Zika is usually caused by a virus transmitted by mosquitoes. Although Zika has been documented since 1947, the latest outbreak was reported in Brazil in 2015, with the accompanying news that it causes a serious birth defect called microcephaly. Microcephaly is characterized by a smaller head size than expected, a sign that the baby’s brain has not developed properly.
Since the outbreak was announced, instances of sexual transmission from a man to a woman have been documented, along with one case of woman-to-man transmission in New York City. The virus has been reported in nearly 50 countries, mostly in North and South America and the Pacific Islands. Cape Verde in Africa has also reported the presence of Zika.
Many people with Zika will not have any symptoms. Others may experience fever, rash, joint and muscle pain, conjunctivitis, and headache. The symptoms usually last about a week, which is how long the virus remains in the bloodstream of an infected person.
There are no specific treatments for Zika, and no vaccines are available at this time. If an individual becomes infected, it is important to get plenty of rest and drink fluids to prevent dehydration. Take acetaminophen for the fever, but avoid aspirin and other non-steroidal anti-inflammatory drugs to reduce the risk of bleeding. People taking medication for other medical conditions should talk to their doctors before continuing with the prescribed medications.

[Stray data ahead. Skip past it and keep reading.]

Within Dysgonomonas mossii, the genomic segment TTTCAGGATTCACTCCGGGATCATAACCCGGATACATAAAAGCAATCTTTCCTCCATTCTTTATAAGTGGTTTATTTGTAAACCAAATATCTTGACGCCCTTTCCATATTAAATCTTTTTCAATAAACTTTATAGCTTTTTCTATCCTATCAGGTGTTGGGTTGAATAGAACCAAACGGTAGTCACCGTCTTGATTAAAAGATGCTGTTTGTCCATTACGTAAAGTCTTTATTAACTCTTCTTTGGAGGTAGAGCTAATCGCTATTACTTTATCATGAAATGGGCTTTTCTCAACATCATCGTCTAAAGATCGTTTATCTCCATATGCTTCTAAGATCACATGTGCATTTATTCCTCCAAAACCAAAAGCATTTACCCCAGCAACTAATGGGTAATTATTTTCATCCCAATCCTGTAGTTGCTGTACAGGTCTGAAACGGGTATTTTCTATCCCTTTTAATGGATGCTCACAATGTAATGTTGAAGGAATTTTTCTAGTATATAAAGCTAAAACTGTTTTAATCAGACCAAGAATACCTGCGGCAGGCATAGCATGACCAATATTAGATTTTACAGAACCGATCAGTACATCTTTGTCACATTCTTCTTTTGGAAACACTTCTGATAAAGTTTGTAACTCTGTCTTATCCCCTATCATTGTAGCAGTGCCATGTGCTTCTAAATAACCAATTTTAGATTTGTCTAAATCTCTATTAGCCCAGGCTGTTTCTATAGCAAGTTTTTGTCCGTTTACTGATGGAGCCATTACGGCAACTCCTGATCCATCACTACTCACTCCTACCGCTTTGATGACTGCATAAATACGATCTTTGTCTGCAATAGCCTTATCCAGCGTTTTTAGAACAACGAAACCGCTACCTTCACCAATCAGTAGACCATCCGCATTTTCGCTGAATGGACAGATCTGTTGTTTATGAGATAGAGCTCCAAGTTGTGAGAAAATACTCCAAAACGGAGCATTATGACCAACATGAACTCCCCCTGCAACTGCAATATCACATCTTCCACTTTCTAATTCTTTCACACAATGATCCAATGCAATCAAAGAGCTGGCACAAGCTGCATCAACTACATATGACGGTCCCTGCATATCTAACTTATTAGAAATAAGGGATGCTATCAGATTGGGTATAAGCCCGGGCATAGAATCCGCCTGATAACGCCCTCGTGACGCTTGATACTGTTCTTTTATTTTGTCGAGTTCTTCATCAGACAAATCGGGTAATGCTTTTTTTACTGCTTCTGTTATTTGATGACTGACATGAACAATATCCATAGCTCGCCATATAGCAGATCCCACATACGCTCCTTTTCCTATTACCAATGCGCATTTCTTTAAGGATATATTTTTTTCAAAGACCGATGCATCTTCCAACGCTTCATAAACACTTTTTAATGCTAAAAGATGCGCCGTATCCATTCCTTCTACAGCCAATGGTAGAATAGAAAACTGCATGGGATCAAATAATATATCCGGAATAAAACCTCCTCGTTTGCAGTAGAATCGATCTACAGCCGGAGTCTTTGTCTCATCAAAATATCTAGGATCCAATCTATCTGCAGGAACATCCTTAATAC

Because no vaccine is available to prevent the Zika virus from occurring, the best approach is to avoid getting bitten by mosquitoes. Precautions include using an EPA-registered insect repellant and wearing long sleeves or pants when outdoors. When indoors, close all doors and screens to prevent mosquitoes from entering the house. For people sleeping outdoors, sleep under a mosquito bed net. For people making travel plans, the safest strategy is to avoid countries with numerous documented cases of Zika. Individuals who have traveled to a place with Zika should take steps to avoid mosquito bites for at least 3 weeks after arriving home. That way, if Zika is present in your blood, it will not infect mosquitoes that could then pass it on to other people.
Zika can also spread through male-to-female, male-to-male, and female-to-male sexual contact. Therefore, it is extremely important to practice safe sex strategies if one partner has traveled to a country with documented Zika infections. The best strategy is to use condoms during all sexual encounters. Finally, pregnant women should not travel to countries with Zika. The virus can cause serious birth defects in their unborn babies.